Since the Martin shooting, the colorful candy that Martin was holding when he was shot has become a symbol among protestors marching in solidarity with him. But Skittles' robust sales have become a double-edged sword for the company that makes them, reports the NYT:
Like the hoodie sweatshirt he was wearing, the candy has been transformed into a cultural icon, a symbol of racial injustice that underscores Trayvon’s youth and the circumstances surrounding his death. But in the offices of the company that makes Skittles, Wrigley, and its parent company, Mars, Skittles’ new level of fame has quickly become a kind of marketing crisis that is threatening to hurt the company even as sales improve.Herman Cain: People should be 'just as outraged' by the death threats against Zimmerman.
“You get trained if someone dies eating your product, but I don’t think anyone has been through training for something like this,” said Beth Gallant, a marketing professor at Lehigh University who has worked as a brand manager for Nabisco, Kraft, Pfizer and Crayola.
Fox News host Martha McCallum asked the former presidential candidate for his thoughts on the shooting of Trayvon Martin. Cain said it was "a tragic, unfortunate death of a young man."
He then pivoted to the threats being made against the shooter, George Zimmerman, by the New Black Panthers, who have offered a $10,000 bounty for a citizen's arrest of Zimmerman. Cain said that people should be "just as outraged" by the threats as they are about the death of Martin.
George Zimmerman's father, Robert Zimmerman, appeared on an Orlando-area news broadcast to defend his son, and told reporters that Trayvon Martin told his son, "you're going to die tonight."
Zimmerman's father outlined the scuffle that was part of Zimmerman's report to the police, which was made public yesterday. The threat the elder Zimmerman attributes to Martin did not appear in that report.
Zimmerman told police that on the night of the shooting that a fight began after Martin sucker-punched him, climbed on top of him, and repeatedly banged his head into the ground.
"After nearly a minute of being beaten, George was trying to get his head off the concrete, trying to move with Trayvon on him into the grass. In doing so, his firearm was shown. Trayvon Martin said something to the effect of 'you're going to die now or you're going to die tonight,' something to that effect. He continued to beat George and at some point, George pulled his pistol and did what he did."
"I never foresaw so much hate coming from the president, the Congressional Black Caucus, the NAACP," he said. "Every organization imaginable is trying to get some notoriety or profit from this some way. But there's so much hate. I've never been involved in hate and George hasn't. It's really unbelievable."
"I just hope at one point, they're willing to go beyond the hate that they have."
But Robert Zimmerman's detaling of the altercation between his son and Martin aired the same night that ABC News broadcast police surveillance video showing Zimmerman the night of the shooting which seems to contradict his son's story. A handcuffed Zimmerman is shown being led by police into the station, and he has no visible injuries or blood stains on his body.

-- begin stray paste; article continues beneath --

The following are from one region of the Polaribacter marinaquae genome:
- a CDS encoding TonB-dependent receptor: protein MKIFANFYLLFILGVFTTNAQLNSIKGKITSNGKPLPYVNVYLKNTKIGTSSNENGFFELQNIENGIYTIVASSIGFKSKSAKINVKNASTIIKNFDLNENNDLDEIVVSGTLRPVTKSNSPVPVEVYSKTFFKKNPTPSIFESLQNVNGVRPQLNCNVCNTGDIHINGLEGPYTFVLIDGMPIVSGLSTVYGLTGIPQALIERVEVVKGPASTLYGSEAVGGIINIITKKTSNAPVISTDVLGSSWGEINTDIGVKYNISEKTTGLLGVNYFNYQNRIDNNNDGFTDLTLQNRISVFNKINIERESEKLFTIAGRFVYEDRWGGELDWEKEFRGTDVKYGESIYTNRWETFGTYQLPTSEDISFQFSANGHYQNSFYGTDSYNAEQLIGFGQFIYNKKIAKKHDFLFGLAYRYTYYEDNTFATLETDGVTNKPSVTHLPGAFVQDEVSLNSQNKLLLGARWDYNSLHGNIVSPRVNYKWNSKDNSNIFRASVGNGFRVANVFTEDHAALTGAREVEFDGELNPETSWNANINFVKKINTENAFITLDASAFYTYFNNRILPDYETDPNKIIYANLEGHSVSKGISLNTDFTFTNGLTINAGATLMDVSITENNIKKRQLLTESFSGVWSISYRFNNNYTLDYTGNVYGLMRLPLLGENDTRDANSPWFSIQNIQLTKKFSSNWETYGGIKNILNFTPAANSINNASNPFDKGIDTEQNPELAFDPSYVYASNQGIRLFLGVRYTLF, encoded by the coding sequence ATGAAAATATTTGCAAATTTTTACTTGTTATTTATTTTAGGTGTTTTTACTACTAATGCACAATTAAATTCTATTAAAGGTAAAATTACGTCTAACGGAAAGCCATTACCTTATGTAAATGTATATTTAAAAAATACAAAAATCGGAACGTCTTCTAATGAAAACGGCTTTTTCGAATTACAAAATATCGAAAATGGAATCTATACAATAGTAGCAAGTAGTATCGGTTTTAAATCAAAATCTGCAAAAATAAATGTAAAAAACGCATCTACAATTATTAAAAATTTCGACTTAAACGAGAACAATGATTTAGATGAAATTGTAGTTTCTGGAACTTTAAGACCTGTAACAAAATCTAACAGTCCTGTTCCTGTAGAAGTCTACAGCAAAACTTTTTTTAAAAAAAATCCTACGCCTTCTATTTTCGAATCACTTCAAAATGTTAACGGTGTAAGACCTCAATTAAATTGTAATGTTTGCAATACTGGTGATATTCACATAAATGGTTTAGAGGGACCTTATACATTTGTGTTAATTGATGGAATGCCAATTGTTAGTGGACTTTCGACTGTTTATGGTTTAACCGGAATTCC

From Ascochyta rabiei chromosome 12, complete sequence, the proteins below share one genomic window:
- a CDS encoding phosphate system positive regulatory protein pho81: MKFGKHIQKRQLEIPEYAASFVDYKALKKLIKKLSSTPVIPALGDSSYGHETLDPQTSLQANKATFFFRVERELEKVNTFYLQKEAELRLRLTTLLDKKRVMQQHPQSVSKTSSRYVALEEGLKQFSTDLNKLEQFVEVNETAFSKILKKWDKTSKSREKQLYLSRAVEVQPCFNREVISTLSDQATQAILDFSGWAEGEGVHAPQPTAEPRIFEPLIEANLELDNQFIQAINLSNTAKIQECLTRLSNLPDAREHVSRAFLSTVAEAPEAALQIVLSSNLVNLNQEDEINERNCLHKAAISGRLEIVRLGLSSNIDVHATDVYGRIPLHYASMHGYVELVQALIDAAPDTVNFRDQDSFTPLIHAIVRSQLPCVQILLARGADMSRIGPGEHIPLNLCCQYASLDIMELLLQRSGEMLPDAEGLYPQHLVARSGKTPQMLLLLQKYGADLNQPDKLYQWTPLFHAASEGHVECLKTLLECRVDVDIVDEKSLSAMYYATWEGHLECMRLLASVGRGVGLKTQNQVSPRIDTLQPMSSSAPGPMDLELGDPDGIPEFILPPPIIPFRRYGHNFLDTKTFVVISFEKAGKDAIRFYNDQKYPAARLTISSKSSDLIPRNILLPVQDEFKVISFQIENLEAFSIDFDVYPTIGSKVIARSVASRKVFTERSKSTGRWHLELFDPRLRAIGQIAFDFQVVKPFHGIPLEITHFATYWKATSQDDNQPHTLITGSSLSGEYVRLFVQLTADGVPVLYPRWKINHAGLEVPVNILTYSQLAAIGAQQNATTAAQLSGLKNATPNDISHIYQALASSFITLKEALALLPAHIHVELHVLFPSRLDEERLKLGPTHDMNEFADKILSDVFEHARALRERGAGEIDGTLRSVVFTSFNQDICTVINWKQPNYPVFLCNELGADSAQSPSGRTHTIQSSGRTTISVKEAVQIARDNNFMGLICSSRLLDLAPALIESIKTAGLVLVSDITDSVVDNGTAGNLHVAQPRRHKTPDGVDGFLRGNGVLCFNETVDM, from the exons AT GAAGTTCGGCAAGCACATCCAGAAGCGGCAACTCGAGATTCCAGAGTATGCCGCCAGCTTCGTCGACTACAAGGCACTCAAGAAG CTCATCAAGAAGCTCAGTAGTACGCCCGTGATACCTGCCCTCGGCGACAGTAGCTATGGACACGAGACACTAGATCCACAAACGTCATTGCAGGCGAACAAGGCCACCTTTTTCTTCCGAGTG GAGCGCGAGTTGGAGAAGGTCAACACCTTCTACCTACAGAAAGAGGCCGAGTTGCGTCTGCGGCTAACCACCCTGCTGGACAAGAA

Yesterday, the special prosecutor in the case said that police at the scene requested a warrant for Zimmerman's arrest, but were rebuffed and told to wait.
Newly released video of George Zimmerman at the Sanford Police Department the night he shot Trayvon Martin to death show the neighborhood watch volunteer without blood on his clothing or bruises on his face or head. His clean-shaven picture seems to contrast with the violent beating he told police he endured at the hands of Martin, 17, who Zimmerman said attacked him from behind.
The video, obtained by ABC News, appears inconsistent with Zimmerman’s recently leaked statement to police that he was in a death struggle with Martin before Zimmerman shot him in the chest in self-defense. Zimmerman told investigators that Martin jumped him from behind, punched him in the nose and pounded his head into a sidewalk, according to a police report first described by the Orlando Sentinal.
In the video, apparently taken by surveillance cameras outside and inside the police station, Zimmerman’s face and head are clearly visible and show no injuries consistent with the kind of fight Zimmerman's statement described.
Zimmerman, 28, the neighborhood watch captain at the Retreat at Twin Lakes gated community, is seen arriving in a police cruiser. He gets out of the car with his hands cuffed behind his back. Zimmerman is clean-shaven and appears several pounds lighter than in ubiquitous mug shot of him taken in 2005 when he was arrested on a charge of assaulting a police officer.
Here are the top stories on the case today.Prosecutor: Cops wanted to arrest Zimmerman
The special prosecutor on the case said that early in the investigation, the police wanted to arrest George Zimmerman, the man shot Trayvon Martin, but were told to hold off by state prosecutors. "The state attorney impaneled a grand jury, but before anything else could be done, the governor stepped in and asked us to pick it up in mid-stream," Angela Corey, the special prosecutor said.